A Vacant West End Church Gets New Life as a Stunning Home

Abdiel Acevedo has resurrected and repurposed the unused space into a one-of-a-kind property.

Photograph by Devyn Glista

Abdiel Acevedo was decidedly not in the market for a house. He had, after all, just finished extensive renovations on an Italianate on one of the most coveted streets in the West End’s Millionaire’s Row. And what he was being offered wasn’t even a house at all—it was a 7,500-square-foot church, located just a block away. So when he got the call that the property was available, he wasn’t sold. “It was a cool building,” Acevedo says. “But I’d just finished my house on Dayton Street.”

That home went on the market within weeks. And before he knew it, Acevedo was in the thick of not only a full-scale gutting, but a genuine rethinking of what a home could be. There were parts of the church that he just couldn’t part with—like the soaring pipe organ and the stained-glass windows. But there was also plenty of room to usher in the new. Bit by bit, craftsmen patched the plaster, painted walls, and built bedrooms and bathrooms where the pews once sat. Acevedo, an avid collector of all things vintage and eclectic, filled the space with Mid-Century Modern pieces, lush greenery, and decor sourced from antique stores and auctions (even getting into a bidding war with Jeff Ruby over the chandelier, which now hangs high in the kitchen rafters).

The road wasn’t easy—but this brilliant homage to a piece of West End history was well worth the wait.

Photograph by Devyn Glista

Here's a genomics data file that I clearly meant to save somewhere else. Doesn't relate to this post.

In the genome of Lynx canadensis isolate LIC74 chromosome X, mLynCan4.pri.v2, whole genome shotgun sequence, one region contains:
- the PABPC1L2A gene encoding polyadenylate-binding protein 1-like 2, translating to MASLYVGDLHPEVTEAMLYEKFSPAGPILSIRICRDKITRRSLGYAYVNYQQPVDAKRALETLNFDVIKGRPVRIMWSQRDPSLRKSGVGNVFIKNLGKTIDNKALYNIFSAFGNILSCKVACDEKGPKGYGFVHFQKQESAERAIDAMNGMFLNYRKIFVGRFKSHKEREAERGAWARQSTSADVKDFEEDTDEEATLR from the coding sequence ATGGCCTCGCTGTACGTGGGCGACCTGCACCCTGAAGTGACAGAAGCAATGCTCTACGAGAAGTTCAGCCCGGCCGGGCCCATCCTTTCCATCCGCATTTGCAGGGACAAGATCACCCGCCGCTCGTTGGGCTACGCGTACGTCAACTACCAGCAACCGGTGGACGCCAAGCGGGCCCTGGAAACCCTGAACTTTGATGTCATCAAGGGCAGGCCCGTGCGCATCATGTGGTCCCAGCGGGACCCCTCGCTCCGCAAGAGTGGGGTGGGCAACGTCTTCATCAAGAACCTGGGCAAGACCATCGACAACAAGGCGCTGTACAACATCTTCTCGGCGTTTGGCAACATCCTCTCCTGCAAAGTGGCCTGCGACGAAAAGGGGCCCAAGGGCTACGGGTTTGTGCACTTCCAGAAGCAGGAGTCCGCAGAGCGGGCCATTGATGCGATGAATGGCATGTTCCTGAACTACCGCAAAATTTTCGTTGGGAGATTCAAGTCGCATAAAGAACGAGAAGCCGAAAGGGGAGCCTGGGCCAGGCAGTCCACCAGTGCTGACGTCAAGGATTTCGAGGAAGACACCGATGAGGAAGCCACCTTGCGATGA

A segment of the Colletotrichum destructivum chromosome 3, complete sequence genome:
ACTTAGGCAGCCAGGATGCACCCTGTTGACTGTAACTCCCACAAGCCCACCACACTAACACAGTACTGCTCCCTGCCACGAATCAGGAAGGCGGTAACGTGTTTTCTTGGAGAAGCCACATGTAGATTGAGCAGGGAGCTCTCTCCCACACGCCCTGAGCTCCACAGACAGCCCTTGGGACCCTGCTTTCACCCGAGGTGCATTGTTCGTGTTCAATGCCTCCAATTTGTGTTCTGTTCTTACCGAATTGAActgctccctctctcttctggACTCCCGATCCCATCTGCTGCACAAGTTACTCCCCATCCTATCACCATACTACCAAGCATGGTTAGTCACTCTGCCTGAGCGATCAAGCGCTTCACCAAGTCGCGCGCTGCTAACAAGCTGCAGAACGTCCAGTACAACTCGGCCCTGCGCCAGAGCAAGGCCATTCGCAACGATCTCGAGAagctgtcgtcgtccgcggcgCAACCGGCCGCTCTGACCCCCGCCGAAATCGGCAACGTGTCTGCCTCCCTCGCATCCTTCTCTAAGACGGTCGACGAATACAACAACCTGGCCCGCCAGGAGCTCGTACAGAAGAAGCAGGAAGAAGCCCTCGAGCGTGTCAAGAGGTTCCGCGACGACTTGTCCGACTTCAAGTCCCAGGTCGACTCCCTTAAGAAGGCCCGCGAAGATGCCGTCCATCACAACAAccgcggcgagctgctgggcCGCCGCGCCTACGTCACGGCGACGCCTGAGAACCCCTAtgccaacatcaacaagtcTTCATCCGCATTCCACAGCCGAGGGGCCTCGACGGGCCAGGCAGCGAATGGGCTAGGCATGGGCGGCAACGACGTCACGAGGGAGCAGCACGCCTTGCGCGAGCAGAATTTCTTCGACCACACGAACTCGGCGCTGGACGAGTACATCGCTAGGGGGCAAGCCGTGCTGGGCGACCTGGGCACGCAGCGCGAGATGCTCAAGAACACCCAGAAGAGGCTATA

1. Making a Splash

For the contemporary kitchen backsplash, Acevedo didn’t have to look far and wide. The ceramic vertical tiles were sourced from Rookwood Pottery, just down the street at Findlay Market store and studio.

Photograph by Devyn Glista

2. Inside The Snow Globe 

When the light hits just right, the stained-glass windows throw a kaleidoscope of colors across the floors. But Acevedo is partial to the snowy weather. “You feel like you’re in a snow globe,” he says.

Photograph by Devyn Glista

3. When The Curtain Falls 

The curtains separating the main second-floor living space from the front stairwell are just one of the tricks used to rein in and break up a concept that’s wide open by nature.

Photograph by Devyn Glista

4. Jungle Boogie 

When filling spaces as massive as this one, it’s easy to fall into the trap of creating a room that’s borderline lifeless. But thanks to strategically placed houseplants, the home is teeming with life and color.

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